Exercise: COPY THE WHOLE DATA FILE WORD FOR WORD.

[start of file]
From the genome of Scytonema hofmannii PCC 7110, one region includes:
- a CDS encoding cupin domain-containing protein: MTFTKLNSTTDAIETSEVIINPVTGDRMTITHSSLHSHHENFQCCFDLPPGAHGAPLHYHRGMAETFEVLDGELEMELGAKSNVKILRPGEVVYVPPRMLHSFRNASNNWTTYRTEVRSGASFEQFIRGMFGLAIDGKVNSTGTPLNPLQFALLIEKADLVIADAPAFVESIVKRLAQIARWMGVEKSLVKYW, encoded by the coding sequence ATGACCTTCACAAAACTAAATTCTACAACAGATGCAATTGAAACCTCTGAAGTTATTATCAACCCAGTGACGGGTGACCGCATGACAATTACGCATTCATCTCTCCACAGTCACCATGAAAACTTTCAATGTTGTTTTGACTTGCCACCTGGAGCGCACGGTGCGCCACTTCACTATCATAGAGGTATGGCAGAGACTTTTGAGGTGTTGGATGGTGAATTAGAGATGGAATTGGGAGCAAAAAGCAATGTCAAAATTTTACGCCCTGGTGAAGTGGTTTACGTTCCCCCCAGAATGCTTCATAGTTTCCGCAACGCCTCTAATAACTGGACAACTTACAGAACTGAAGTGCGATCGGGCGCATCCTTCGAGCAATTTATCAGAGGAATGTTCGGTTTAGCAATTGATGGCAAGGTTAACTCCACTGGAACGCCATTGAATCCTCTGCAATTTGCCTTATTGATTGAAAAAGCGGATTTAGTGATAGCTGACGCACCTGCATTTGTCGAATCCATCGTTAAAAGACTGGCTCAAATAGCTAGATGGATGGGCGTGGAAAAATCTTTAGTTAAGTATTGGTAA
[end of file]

From the genome of Scytonema hofmannii PCC 7110, one region includes:
- a CDS encoding cupin domain-containing protein: MTFTKLNSTTDAIETSEVIINPVTGDRMTITHSSLHSHHENFQCCFDLPPGAHGAPLHYHRGMAETFEVLDGELEMELGAKSNVKILRPGEVVYVPPRMLHSFRNASNNWTTYRTEVRSGASFEQFIRGMFGLAIDGKVNSTGTPLNPLQFALLIEKADLVIADAPAFVESIVKRLAQIARWMGVEKSLVKYW, encoded by the coding sequence ATGACCTTCACAAAACTAAATTCTACAACAGATGCAATTGAAACCTCTGAAGTTATTATCAACCCAGTGACGGGTGACCGCATGACAATTACGCATTCATCTCTCCACAGTCACCATGAAAACTTTCAATGTTGTTTTGACTTGCCACCTGGAGCGCACGGTGCGCCACTTCACTATCATAGAGGTATGGCAGAGACTTTTGAGGTGTTGGATGGTGAATTAGAGATGGAATTGGGAGCAAAAAGCAATGTCAAAATTTTACGCCCTGGTGAAGTGGTTTACGTTCCCCCCAGAATGCTTCATAGTTTCCGCAACGCCTCTAATAACTGGACAACTTACAGAACTGAAGTGCGATCGGGCGCATCCTTCGAGCAATTTATCAGAGGAATGTTCGGTTTAGCAATTGATGGCAAGGTTAACTCCACTGGAACGCCATTGAATCCTCTGCAATTTGCCTTATTGATTGAAAAAGCGGATTTAGTGATAGCTGACGCACCTGCATTTGTCGAATCCATCGTTAAAAGACTGGCTCAAATAGCTAGATGGATGGGCGTGGAAAAATCTTTAGTTAAGTATTGGTAA